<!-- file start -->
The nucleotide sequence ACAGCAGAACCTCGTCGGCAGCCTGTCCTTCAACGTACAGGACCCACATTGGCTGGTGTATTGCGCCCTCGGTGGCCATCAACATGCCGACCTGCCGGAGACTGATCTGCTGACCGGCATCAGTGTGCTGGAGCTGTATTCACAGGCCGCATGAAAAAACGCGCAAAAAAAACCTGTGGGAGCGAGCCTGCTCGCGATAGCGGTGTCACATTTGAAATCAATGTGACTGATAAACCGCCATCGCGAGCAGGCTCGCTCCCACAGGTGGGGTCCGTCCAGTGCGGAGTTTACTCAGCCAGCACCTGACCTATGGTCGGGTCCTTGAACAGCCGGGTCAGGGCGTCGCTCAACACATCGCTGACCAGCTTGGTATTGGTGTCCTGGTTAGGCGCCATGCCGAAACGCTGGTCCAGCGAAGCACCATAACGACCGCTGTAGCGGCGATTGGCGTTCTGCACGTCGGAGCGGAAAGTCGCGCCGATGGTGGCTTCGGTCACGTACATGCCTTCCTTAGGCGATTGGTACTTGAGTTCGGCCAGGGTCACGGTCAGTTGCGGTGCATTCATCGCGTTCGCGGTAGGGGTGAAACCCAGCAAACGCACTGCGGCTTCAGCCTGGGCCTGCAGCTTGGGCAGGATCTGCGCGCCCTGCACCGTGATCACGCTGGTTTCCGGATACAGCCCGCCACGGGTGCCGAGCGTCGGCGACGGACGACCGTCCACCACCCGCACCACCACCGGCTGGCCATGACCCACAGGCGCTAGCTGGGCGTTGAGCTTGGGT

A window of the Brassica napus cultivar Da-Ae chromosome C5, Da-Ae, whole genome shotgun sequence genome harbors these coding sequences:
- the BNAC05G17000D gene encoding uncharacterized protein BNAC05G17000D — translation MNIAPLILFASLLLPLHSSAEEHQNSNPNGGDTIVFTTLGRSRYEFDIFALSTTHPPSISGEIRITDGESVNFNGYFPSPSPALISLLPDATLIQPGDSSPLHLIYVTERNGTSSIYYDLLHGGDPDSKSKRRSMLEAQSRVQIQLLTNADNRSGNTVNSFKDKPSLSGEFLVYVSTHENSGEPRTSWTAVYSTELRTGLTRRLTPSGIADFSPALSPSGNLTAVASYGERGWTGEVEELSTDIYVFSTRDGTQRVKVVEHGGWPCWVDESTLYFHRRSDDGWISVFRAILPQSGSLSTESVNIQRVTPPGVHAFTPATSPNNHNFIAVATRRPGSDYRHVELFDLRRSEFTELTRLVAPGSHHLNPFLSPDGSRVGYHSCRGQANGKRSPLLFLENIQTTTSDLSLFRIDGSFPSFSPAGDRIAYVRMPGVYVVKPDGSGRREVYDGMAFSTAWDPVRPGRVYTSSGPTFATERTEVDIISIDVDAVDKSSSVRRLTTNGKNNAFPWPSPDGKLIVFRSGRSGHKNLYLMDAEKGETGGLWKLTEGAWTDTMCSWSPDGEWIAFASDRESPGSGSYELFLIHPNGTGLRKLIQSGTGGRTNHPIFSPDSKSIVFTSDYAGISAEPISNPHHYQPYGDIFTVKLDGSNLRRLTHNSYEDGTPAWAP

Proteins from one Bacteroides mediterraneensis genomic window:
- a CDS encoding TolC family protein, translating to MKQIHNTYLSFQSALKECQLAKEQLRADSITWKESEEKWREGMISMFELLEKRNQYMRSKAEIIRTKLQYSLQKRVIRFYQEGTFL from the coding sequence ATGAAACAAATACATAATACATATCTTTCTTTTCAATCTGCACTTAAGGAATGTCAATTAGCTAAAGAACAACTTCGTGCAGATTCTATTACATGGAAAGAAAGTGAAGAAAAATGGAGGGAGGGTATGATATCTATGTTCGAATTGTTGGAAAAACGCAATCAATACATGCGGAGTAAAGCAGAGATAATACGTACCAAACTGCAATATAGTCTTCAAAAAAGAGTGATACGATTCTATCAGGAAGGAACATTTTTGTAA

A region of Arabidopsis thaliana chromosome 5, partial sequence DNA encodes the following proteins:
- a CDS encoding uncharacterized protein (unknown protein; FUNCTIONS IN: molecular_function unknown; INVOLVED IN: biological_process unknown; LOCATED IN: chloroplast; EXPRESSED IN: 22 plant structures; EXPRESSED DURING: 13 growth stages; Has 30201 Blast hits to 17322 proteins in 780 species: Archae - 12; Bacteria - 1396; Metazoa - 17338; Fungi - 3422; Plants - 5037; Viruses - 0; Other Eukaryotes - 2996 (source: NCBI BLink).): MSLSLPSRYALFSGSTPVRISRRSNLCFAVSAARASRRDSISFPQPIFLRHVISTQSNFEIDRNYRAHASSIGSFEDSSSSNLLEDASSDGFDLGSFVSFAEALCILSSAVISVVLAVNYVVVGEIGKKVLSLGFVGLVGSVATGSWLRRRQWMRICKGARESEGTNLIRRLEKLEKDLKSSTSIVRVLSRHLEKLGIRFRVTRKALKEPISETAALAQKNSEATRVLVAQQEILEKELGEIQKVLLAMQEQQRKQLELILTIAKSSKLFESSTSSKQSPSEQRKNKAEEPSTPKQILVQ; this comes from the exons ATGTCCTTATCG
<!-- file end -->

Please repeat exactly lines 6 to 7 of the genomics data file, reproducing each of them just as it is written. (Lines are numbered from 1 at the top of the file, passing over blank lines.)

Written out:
A region of Arabidopsis thaliana chromosome 5, partial sequence DNA encodes the following proteins:
- a CDS encoding uncharacterized protein (unknown protein; FUNCTIONS IN: molecular_function unknown; INVOLVED IN: biological_process unknown; LOCATED IN: chloroplast; EXPRESSED IN: 22 plant structures; EXPRESSED DURING: 13 growth stages; Has 30201 Blast hits to 17322 proteins in 780 species: Archae - 12; Bacteria - 1396; Metazoa - 17338; Fungi - 3422; Plants - 5037; Viruses - 0; Other Eukaryotes - 2996 (source: NCBI BLink).): MSLSLPSRYALFSGSTPVRISRRSNLCFAVSAARASRRDSISFPQPIFLRHVISTQSNFEIDRNYRAHASSIGSFEDSSSSNLLEDASSDGFDLGSFVSFAEALCILSSAVISVVLAVNYVVVGEIGKKVLSLGFVGLVGSVATGSWLRRRQWMRICKGARESEGTNLIRRLEKLEKDLKSSTSIVRVLSRHLEKLGIRFRVTRKALKEPISETAALAQKNSEATRVLVAQQEILEKELGEIQKVLLAMQEQQRKQLELILTIAKSSKLFESSTSSKQSPSEQRKNKAEEPSTPKQILVQ; this comes from the exons ATGTCCTTATCG